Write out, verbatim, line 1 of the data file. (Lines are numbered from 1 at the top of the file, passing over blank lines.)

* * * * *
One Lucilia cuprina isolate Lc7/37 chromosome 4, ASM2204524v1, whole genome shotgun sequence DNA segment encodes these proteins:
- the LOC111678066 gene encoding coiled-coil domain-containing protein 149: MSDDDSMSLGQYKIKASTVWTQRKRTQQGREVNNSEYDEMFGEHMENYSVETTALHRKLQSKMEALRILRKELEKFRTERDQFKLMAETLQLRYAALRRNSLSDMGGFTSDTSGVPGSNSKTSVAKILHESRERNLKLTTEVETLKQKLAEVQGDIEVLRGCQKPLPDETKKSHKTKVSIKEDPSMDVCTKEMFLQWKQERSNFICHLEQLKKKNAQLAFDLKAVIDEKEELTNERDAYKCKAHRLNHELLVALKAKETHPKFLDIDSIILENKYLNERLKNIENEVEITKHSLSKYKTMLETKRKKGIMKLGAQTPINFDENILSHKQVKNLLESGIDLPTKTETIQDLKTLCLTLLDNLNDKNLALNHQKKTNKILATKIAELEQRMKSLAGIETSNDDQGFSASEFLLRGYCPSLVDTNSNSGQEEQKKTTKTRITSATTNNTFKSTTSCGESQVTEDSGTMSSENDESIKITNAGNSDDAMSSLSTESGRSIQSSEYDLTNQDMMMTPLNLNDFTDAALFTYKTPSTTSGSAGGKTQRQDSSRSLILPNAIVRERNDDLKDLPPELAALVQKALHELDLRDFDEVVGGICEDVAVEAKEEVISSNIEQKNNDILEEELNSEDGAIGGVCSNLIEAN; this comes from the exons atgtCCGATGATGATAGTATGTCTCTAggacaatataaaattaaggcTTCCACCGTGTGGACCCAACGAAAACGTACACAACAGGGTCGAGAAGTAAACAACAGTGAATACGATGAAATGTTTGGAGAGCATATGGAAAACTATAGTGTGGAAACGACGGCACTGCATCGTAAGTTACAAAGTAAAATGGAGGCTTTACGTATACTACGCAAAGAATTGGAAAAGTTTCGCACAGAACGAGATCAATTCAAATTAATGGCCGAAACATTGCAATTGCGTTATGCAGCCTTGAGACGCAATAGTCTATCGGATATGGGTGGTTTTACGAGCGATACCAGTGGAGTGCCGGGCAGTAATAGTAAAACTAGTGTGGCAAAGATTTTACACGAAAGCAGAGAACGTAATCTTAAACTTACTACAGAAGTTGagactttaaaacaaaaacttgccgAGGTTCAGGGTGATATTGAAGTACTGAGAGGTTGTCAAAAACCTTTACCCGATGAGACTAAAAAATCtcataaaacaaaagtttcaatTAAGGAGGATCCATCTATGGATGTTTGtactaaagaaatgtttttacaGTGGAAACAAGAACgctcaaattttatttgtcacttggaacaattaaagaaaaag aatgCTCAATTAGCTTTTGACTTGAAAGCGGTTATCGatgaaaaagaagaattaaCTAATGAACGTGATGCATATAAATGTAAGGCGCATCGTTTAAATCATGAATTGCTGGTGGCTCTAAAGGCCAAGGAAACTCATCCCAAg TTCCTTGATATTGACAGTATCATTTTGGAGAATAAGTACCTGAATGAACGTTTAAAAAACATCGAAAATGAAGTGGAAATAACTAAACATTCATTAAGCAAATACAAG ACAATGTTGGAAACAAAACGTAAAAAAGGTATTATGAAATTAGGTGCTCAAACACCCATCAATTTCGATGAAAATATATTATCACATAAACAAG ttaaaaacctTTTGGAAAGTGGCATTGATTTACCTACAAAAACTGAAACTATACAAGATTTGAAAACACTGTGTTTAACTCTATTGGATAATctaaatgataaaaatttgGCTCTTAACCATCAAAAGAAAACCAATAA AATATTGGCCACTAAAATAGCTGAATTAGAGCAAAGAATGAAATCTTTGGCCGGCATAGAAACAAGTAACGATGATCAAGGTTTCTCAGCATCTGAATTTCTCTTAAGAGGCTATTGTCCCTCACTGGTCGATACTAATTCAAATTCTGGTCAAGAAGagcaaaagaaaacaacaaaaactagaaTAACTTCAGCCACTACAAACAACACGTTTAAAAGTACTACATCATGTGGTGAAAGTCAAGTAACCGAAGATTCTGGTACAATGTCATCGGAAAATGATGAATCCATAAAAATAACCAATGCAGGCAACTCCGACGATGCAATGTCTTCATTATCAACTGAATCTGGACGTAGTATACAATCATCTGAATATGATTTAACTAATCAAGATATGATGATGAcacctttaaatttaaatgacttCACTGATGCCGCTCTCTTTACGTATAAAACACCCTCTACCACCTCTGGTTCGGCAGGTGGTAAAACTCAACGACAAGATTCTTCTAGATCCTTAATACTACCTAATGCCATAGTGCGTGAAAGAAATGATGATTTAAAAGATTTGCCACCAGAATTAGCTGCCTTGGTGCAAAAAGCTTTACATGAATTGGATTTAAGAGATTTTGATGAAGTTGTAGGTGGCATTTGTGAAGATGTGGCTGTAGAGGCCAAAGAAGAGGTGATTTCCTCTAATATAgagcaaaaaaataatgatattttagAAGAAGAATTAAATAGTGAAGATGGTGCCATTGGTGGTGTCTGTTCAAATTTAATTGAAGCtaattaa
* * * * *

One Lucilia cuprina isolate Lc7/37 chromosome 4, ASM2204524v1, whole genome shotgun sequence DNA segment encodes these proteins: